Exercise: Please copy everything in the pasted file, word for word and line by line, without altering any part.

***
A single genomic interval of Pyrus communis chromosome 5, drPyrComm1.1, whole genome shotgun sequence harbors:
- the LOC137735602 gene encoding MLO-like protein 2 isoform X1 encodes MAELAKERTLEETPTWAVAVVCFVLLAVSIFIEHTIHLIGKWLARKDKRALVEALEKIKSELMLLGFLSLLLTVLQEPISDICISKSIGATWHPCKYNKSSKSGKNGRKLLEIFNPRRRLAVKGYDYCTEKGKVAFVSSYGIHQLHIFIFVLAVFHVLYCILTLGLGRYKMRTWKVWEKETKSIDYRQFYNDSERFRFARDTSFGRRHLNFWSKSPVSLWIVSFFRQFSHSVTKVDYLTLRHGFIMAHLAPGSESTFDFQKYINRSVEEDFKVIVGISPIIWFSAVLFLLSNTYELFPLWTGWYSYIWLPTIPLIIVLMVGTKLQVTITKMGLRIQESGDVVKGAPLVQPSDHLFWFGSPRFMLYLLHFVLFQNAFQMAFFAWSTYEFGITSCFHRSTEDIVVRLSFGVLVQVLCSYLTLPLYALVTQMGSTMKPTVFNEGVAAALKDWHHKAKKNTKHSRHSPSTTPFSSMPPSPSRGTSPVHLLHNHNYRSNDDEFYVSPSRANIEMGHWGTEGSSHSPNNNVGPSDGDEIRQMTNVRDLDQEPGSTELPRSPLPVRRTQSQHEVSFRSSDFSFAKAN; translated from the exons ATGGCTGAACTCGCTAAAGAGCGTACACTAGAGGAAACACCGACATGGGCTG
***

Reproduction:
A single genomic interval of Pyrus communis chromosome 5, drPyrComm1.1, whole genome shotgun sequence harbors:
- the LOC137735602 gene encoding MLO-like protein 2 isoform X1 encodes MAELAKERTLEETPTWAVAVVCFVLLAVSIFIEHTIHLIGKWLARKDKRALVEALEKIKSELMLLGFLSLLLTVLQEPISDICISKSIGATWHPCKYNKSSKSGKNGRKLLEIFNPRRRLAVKGYDYCTEKGKVAFVSSYGIHQLHIFIFVLAVFHVLYCILTLGLGRYKMRTWKVWEKETKSIDYRQFYNDSERFRFARDTSFGRRHLNFWSKSPVSLWIVSFFRQFSHSVTKVDYLTLRHGFIMAHLAPGSESTFDFQKYINRSVEEDFKVIVGISPIIWFSAVLFLLSNTYELFPLWTGWYSYIWLPTIPLIIVLMVGTKLQVTITKMGLRIQESGDVVKGAPLVQPSDHLFWFGSPRFMLYLLHFVLFQNAFQMAFFAWSTYEFGITSCFHRSTEDIVVRLSFGVLVQVLCSYLTLPLYALVTQMGSTMKPTVFNEGVAAALKDWHHKAKKNTKHSRHSPSTTPFSSMPPSPSRGTSPVHLLHNHNYRSNDDEFYVSPSRANIEMGHWGTEGSSHSPNNNVGPSDGDEIRQMTNVRDLDQEPGSTELPRSPLPVRRTQSQHEVSFRSSDFSFAKAN; translated from the exons ATGGCTGAACTCGCTAAAGAGCGTACACTAGAGGAAACACCGACATGGGCTG